The Increasing Demands on ChemSpider and Servers are not cheap

01 May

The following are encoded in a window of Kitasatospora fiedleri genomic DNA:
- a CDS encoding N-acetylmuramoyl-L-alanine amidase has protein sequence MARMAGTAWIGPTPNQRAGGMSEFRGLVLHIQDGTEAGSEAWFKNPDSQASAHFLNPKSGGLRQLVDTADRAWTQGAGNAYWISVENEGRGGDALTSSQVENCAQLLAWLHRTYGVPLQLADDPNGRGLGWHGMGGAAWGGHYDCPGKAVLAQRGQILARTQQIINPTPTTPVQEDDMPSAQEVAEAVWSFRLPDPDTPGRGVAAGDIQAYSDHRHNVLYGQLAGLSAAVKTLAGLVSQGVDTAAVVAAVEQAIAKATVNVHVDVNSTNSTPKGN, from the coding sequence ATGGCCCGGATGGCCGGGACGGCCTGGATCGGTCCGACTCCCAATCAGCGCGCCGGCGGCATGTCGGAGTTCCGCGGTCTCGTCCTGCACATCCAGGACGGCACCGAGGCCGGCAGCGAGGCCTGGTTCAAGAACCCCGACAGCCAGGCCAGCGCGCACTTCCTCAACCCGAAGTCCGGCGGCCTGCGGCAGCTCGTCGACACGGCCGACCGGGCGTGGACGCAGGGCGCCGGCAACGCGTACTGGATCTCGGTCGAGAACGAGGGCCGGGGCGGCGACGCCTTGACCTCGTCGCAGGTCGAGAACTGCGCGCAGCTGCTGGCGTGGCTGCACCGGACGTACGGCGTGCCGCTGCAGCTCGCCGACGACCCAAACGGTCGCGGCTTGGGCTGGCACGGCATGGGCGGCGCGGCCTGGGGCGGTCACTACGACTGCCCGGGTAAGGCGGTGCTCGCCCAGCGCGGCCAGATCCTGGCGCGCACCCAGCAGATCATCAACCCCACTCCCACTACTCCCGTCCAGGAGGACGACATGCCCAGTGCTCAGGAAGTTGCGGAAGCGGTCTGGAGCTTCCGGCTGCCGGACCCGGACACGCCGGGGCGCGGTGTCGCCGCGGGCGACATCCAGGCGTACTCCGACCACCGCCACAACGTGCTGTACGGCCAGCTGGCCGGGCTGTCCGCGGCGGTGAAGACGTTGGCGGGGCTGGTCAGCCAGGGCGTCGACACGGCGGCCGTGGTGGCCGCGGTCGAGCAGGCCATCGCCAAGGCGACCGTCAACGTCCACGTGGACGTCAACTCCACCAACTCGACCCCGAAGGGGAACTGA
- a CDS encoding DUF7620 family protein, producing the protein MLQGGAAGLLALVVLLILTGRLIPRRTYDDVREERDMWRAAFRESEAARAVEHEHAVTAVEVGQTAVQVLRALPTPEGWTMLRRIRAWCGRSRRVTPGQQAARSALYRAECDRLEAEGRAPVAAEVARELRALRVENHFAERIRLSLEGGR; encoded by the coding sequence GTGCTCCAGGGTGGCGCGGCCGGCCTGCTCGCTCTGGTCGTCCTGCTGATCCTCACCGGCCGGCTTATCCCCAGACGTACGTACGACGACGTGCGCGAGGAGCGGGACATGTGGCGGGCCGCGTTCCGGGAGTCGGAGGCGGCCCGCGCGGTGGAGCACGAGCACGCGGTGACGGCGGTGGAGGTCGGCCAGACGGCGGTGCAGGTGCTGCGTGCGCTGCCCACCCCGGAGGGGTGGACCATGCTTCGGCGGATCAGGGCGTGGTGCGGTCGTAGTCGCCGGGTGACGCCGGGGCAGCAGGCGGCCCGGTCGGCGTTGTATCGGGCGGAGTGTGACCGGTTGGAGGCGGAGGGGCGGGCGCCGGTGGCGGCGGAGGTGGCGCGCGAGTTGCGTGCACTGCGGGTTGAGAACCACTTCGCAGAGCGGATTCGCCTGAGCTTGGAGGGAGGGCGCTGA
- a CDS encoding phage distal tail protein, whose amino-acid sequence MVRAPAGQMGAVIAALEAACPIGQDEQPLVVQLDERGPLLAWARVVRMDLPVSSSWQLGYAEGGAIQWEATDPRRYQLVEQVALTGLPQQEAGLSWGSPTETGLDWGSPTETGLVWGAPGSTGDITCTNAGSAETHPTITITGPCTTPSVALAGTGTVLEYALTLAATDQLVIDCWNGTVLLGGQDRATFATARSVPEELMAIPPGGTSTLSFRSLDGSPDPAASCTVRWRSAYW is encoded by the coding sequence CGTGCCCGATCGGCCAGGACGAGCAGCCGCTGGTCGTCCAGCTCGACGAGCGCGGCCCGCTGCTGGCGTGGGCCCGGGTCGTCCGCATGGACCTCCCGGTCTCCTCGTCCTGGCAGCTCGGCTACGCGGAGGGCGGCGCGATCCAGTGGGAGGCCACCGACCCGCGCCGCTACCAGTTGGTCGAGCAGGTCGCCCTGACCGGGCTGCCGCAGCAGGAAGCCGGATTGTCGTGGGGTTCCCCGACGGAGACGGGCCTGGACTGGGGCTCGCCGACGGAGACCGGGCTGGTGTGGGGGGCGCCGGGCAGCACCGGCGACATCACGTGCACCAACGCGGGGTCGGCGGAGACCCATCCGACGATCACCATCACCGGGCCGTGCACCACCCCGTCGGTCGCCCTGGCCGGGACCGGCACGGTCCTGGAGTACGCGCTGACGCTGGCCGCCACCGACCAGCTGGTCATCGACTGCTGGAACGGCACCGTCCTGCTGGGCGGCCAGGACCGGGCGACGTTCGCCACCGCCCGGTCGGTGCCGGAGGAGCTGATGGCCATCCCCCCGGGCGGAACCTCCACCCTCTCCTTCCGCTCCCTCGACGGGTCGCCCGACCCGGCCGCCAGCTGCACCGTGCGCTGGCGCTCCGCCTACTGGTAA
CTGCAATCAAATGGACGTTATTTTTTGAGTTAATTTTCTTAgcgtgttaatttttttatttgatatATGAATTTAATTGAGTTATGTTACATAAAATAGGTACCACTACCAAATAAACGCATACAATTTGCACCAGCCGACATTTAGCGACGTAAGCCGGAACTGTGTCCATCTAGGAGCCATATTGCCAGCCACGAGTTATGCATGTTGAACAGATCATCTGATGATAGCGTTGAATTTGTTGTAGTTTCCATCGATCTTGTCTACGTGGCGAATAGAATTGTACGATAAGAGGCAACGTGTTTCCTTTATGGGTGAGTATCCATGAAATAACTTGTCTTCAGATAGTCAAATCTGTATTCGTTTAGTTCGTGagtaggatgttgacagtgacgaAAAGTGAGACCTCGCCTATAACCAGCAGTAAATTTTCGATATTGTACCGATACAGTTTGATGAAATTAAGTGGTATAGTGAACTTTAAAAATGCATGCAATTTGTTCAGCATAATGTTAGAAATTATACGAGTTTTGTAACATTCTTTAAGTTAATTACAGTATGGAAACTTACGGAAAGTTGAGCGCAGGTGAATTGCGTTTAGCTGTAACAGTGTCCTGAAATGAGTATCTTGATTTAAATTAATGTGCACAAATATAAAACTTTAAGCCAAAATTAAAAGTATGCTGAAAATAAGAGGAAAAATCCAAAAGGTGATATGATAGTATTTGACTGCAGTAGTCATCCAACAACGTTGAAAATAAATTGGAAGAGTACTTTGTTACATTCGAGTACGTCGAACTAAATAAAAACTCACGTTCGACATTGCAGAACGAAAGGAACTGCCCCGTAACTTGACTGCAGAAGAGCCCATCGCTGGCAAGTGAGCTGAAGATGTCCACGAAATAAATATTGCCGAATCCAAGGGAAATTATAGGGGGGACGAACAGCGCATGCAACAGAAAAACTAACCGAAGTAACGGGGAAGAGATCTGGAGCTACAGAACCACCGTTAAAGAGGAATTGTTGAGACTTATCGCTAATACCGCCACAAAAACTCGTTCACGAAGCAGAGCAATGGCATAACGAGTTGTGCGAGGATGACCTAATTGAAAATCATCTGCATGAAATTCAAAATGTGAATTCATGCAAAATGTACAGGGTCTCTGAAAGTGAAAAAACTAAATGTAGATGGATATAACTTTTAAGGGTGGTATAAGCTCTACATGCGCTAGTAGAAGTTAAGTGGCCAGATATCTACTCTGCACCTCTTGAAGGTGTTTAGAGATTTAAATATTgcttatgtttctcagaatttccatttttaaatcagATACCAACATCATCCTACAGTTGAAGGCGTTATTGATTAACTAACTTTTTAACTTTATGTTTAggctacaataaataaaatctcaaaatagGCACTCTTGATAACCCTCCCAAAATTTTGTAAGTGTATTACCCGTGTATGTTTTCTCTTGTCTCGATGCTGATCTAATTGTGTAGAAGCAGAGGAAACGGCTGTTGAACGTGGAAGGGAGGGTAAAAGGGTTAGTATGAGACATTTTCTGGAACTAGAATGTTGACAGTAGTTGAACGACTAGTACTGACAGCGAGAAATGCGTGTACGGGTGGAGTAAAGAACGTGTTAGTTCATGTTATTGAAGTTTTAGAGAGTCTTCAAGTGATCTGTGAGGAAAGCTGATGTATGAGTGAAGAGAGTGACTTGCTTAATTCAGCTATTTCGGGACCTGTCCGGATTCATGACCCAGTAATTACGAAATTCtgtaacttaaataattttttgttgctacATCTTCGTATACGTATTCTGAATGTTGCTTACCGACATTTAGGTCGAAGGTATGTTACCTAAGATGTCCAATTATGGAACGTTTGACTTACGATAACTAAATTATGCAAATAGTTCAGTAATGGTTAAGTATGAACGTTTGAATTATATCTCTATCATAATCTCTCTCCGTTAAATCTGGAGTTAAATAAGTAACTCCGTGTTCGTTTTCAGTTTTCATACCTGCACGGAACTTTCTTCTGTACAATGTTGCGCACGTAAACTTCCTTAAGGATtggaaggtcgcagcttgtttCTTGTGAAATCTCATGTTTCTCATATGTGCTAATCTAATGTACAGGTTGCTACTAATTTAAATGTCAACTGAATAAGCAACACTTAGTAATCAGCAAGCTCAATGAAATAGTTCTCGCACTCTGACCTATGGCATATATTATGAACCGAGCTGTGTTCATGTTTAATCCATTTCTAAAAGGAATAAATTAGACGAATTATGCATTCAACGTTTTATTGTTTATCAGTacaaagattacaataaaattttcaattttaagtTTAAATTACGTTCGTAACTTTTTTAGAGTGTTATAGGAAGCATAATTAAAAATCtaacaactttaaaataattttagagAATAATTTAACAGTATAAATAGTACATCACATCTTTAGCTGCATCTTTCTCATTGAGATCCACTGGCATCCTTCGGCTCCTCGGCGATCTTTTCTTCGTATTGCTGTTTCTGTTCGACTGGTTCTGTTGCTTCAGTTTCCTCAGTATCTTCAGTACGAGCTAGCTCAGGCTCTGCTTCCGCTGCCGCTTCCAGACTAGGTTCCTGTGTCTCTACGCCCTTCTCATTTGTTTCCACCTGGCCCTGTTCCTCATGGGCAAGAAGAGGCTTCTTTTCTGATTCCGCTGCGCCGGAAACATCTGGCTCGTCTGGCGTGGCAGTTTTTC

We’re at 5 weeks since we let people onto ChemSpider to crawl our web. The service is now enabling over 650 visitors per day on average in the past week to search the database and utilize the services. At present the database has grown to 10.6 million structures. However, as stated at the time of release we would limit the database to around 10 million structures solely for the purpose of testing.At present we have 800,000 molecules from 4 new contributors waiting to be added to the database after prediction of all associated properties and then de-duplicated with the existing content. We are in the process of converting over 10 million NEW structures from SMILES format. These will also be passed through all prediction algorithms, added to the database and then de-duplicated. There are a number of other databases to be delivered to ChemSpider for preparation in the next few days. With full disclosure you should be aware that ChemSpider is served up from two Dell servers. They host the transactions, the database, the web server, the webpage, our email system. They are also, in parallel, converting SMILES to connection tables (millions of them) and are predicting a series of properties on every structure (check’ll see them all). Some of these properties take many seconds since they are complex calculations.Bottom line…these servers are in dire need of air conditioning systems. They are running flat out. Our ability to provide fast searches, especially structure and substructure searches, while also being able to perform transaction-based predictions is already starting to fail. People are reporting performance issues so we have moved our predictions to the evening. It is clear we need a new server already (likely two) and much earlier than expected. I guess that’s what you call one of the struggles of success. I spent today reading about how one of the founders of YouTube kept extending his credit card bill to cover their technical costs (Time, January 2007). Well, we are not YouTube, this is not Silicon Valley and we’re not putting our families at risk. As already discussed on this blog we may need to seek sponsorship. As it is we made the painful decision today that we have to start some form of advertising. We will be judged on this. And we acknowledge it. But our intention is to stay faithful to the community to have the service remain free but offer the best services and throughput that we can. Only more computing power will allow this at this stage. We will stumble along for the next month with what we have but if the dataset grows to the expected 15-20 million structures we will need to expand our plastic boxes. Hopefully our users will understand.